I think personally I have some findings to that extent. I bought shares in ASA itself and as my kind of vote of confidence that where I see the opportunity. Obviously there are other choices investors have. The uniqueness about the space is that, you can choose the risk profile that you're looking for. In a closed-end fund like ASA, you got the opportunity of maybe having a discount that closes, plus the active management, plus the type of companies we choose. In an ETF, and obviously they have their own set of risks, but you know what you're getting, but what you're getting may be because of the deficiency of the index, not ideal.

Then of course you can go out and buy individual companies. But in this space it is very, very risky to go after individual companies. Simply because the individual company risk are all that significant. That's why holding a portfolio of mining companies is something that investors might want to look at.
 
CEFA:  How do you believe an allocation to equities of companies in the precious metals sector is best positioned in an investor's diversified portfolio?
 
Axel:  Yes, so obviously we can't give specific investment advice. As I indicated in the introduction, the mining companies tend to be more volatile than a regular equity portfolio. People can keep that in mind. If you look at the traditional 60-40 portfolio, equities versus fixed income, how do you create diversification? A mining portfolio allows investors to get something that historically has performed well during many bear markets.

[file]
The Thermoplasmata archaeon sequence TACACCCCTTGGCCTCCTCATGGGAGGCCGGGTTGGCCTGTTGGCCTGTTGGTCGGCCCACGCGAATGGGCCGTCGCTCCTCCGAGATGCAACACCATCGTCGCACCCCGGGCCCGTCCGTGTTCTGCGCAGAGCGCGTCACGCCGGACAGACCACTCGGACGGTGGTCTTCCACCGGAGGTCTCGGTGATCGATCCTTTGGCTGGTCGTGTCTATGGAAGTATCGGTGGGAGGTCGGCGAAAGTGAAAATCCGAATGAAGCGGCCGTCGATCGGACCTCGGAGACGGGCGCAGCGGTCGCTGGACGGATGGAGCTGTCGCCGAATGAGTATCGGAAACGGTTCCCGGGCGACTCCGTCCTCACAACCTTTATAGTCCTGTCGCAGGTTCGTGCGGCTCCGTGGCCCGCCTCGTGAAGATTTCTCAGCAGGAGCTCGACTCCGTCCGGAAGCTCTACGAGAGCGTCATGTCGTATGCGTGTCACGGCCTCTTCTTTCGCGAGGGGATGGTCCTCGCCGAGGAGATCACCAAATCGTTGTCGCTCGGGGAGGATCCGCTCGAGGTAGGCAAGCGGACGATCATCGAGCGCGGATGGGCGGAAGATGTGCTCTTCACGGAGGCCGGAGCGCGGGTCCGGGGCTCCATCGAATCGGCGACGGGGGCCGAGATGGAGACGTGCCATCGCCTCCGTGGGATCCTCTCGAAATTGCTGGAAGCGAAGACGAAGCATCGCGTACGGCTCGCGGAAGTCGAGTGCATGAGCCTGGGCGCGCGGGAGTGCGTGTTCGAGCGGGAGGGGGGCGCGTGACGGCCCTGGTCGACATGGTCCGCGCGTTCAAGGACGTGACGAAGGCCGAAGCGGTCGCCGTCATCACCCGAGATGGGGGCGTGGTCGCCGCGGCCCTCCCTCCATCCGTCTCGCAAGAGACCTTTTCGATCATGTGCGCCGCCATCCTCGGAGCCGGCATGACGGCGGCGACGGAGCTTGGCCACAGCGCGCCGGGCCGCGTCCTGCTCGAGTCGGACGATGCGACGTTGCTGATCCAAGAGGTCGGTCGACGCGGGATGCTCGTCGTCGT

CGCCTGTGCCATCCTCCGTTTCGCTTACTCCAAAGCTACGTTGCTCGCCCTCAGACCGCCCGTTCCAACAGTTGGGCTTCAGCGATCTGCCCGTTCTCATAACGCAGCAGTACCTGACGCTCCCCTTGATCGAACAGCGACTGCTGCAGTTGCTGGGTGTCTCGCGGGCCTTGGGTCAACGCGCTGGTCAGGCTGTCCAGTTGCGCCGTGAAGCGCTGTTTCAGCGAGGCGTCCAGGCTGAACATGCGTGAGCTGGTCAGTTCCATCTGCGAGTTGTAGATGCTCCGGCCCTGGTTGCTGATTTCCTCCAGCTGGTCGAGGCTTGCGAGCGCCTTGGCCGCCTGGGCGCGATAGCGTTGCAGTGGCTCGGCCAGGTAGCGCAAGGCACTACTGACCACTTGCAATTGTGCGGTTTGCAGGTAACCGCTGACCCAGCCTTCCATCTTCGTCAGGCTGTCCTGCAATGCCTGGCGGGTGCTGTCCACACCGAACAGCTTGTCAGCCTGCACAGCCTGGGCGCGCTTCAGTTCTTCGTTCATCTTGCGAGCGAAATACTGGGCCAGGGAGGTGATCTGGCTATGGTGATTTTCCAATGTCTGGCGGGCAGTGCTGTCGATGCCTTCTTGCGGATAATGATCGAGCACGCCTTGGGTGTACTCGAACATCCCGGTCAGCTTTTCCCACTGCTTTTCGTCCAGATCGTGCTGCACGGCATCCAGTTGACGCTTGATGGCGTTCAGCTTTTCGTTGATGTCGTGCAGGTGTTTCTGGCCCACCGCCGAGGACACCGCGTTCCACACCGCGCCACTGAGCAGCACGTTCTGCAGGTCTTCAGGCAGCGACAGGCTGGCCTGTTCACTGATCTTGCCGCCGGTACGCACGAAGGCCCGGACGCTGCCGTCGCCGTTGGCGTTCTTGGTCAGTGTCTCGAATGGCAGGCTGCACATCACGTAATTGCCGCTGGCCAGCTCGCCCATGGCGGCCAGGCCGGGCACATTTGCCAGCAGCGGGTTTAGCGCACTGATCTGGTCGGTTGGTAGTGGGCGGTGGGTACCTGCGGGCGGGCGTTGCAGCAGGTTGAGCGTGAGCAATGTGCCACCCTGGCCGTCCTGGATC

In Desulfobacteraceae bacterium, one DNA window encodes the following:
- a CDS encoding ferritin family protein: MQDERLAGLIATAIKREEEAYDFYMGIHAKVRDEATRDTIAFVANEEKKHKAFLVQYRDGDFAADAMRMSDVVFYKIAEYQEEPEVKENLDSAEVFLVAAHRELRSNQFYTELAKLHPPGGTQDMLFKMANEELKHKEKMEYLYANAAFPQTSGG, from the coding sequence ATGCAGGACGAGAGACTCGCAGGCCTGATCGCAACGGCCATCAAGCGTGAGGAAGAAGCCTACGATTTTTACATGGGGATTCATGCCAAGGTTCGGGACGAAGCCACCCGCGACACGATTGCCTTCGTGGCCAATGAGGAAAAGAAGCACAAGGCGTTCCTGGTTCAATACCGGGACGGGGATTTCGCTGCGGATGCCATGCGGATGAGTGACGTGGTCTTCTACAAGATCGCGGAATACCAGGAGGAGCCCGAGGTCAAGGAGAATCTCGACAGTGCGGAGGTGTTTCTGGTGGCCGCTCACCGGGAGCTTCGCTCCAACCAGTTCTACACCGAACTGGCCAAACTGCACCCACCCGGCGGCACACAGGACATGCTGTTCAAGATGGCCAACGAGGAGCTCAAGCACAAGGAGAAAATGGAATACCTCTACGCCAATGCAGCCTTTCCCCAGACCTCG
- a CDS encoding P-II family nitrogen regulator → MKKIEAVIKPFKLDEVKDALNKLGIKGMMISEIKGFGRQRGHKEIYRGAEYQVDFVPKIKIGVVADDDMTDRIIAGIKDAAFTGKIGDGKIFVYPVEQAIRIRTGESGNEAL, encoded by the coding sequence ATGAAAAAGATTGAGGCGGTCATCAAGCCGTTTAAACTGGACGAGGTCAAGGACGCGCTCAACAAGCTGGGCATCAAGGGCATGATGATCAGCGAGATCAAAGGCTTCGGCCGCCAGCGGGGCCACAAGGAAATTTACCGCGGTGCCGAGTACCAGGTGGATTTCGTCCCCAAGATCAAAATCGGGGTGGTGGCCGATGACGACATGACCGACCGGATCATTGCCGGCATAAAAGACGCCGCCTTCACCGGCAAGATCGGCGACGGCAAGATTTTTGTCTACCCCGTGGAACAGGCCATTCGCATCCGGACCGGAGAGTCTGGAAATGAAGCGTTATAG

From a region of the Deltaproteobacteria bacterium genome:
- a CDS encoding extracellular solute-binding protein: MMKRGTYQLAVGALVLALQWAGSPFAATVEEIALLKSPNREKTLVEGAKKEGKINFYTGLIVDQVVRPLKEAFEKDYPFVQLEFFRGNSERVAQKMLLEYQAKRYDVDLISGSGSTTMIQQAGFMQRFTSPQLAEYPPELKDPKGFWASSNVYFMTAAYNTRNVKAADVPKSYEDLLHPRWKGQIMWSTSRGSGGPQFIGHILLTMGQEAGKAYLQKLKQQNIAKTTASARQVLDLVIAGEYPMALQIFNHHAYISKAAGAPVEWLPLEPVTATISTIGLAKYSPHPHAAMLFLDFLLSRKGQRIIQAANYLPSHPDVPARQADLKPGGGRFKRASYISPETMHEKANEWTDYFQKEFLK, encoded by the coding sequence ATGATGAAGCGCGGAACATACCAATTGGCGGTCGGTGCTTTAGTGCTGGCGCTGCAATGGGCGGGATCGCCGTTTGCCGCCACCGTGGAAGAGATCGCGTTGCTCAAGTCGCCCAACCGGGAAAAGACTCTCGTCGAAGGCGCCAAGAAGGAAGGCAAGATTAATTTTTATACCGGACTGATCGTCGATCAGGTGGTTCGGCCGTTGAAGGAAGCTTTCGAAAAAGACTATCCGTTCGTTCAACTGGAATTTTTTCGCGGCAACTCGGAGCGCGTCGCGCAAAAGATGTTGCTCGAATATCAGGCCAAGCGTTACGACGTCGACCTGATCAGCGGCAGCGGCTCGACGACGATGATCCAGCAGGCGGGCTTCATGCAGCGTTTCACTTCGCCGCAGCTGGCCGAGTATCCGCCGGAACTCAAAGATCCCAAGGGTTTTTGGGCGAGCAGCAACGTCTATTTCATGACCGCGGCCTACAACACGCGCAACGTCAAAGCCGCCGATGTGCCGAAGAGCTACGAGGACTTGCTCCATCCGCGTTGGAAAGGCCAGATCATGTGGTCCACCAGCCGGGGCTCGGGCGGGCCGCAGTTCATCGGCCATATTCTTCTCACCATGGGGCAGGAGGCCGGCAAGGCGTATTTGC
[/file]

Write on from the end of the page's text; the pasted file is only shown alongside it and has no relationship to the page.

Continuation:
By the way not all companies have done well in bear markets. In the financial crisis, some small companies didn't have access to credit, and so they are mining, those mining companies have challenges as well. But you can get with a fairly small addition quite a bit of additional diversification. Now clearly if somebody is very pessimistic about markets, this is an aggressive way if one wants to see it to get diversification. There is always cash as well available.

I cannot give a specific recommendation on whether you should have 5% in the portfolio, 10% or more. It really depends on the investor. The one advice I do give people is that, you should not have more of anything in your portfolio than you can sleep with at night. I'm not referring to the gold pot that you could put under your pillow.
 
CEFA:   Axel, we appreciate that you have taken time to join us today.
 
Axel:  My pleasure.
 
CEFA:  And we want to thank you for tuning into another CEF Insights podcast. For more educational content please visit our website at www.CEFA.com.
 


Audio recorded 05/30/19.



Disclosure

Closed-end funds trade on exchanges at prices that may be more or less than their NAVs. There is no guarantee that an investor can sell shares at a price greater than or equal to the purchase price, or that a CEF's discount will narrow or be eliminated. CEFs often use leverage, which increases a fund's risk or volatility. The actual amount of distributions may vary with fund performance and market conditions. Past performance is no guarantee for future results.